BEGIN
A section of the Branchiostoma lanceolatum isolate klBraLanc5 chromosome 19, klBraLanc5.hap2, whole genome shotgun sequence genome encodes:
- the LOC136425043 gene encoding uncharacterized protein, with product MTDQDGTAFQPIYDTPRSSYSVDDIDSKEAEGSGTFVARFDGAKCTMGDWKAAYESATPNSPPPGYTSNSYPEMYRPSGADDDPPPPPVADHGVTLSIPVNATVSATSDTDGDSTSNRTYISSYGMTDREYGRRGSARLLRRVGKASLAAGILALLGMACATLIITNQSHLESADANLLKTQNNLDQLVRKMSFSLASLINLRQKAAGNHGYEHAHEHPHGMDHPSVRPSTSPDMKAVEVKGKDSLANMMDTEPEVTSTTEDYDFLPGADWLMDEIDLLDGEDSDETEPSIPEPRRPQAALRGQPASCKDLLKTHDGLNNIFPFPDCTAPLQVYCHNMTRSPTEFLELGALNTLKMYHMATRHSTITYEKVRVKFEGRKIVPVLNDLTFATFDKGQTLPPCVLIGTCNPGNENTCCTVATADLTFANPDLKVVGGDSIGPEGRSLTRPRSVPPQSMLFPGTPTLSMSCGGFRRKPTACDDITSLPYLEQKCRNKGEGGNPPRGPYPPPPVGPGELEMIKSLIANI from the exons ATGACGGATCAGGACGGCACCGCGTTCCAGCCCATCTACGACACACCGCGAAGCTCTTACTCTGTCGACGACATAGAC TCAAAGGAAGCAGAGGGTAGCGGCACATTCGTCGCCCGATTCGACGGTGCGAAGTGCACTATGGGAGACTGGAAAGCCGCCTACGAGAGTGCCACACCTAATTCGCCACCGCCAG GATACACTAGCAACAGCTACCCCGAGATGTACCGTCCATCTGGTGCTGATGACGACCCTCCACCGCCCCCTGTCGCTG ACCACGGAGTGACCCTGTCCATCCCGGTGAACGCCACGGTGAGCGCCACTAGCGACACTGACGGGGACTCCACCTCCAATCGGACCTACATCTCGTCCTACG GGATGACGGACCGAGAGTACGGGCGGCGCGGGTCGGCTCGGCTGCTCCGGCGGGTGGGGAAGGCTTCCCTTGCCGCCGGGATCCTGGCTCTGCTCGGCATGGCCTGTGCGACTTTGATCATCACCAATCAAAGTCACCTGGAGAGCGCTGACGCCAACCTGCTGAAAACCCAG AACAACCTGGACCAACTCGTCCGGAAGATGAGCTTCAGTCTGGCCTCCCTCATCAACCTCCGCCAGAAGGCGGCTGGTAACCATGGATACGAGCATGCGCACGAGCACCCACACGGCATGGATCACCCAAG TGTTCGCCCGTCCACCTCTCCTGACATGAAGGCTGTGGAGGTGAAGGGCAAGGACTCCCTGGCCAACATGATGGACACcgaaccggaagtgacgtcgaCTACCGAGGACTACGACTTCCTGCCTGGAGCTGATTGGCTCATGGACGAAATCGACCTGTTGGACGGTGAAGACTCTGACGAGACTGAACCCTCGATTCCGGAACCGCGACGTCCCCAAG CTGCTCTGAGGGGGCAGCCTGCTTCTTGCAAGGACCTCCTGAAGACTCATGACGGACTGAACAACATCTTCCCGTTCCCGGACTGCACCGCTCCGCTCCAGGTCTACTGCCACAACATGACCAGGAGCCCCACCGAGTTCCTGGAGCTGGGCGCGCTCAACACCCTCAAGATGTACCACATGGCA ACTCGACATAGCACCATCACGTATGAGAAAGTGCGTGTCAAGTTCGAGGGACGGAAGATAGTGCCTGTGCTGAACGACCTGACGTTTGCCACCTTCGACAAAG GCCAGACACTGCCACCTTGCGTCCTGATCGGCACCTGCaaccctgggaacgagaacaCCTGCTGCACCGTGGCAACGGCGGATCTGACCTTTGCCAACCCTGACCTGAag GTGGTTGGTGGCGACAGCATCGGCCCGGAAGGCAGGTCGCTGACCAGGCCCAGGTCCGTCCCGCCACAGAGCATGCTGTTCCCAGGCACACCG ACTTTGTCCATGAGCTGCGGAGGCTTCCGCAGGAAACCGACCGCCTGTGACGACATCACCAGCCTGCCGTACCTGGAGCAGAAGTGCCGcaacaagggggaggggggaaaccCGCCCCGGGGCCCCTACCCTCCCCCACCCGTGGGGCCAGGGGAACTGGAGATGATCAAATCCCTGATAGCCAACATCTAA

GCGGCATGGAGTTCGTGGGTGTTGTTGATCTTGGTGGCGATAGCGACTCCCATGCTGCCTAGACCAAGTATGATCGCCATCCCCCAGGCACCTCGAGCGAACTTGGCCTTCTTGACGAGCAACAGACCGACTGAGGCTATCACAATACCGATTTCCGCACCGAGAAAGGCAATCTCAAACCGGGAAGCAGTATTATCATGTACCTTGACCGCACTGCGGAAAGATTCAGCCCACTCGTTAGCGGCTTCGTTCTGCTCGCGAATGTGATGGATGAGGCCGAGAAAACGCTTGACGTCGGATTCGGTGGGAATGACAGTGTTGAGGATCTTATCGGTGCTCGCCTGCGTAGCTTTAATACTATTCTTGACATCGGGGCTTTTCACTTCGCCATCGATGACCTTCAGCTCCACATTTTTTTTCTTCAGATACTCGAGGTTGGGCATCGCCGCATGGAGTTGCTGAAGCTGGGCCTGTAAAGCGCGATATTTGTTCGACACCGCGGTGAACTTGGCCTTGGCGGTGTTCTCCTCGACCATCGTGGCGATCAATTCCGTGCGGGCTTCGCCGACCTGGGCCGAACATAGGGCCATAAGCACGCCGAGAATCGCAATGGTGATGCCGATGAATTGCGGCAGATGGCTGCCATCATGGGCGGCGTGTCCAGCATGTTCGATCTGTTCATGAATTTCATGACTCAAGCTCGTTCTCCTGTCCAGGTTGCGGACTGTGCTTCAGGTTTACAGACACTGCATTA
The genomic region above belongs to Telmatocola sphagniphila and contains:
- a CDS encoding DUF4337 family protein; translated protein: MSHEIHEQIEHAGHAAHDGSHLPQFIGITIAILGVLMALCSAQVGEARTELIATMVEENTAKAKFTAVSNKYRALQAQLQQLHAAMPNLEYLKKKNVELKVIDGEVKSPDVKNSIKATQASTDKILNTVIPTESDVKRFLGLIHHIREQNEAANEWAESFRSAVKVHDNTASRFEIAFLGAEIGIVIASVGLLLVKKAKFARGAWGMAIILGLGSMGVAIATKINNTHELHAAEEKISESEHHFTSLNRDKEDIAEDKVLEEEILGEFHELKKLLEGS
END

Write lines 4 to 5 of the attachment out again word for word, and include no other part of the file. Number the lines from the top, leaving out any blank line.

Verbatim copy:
The genomic region above belongs to Telmatocola sphagniphila and contains:
- a CDS encoding DUF4337 family protein; translated protein: MSHEIHEQIEHAGHAAHDGSHLPQFIGITIAILGVLMALCSAQVGEARTELIATMVEENTAKAKFTAVSNKYRALQAQLQQLHAAMPNLEYLKKKNVELKVIDGEVKSPDVKNSIKATQASTDKILNTVIPTESDVKRFLGLIHHIREQNEAANEWAESFRSAVKVHDNTASRFEIAFLGAEIGIVIASVGLLLVKKAKFARGAWGMAIILGLGSMGVAIATKINNTHELHAAEEKISESEHHFTSLNRDKEDIAEDKVLEEEILGEFHELKKLLEGS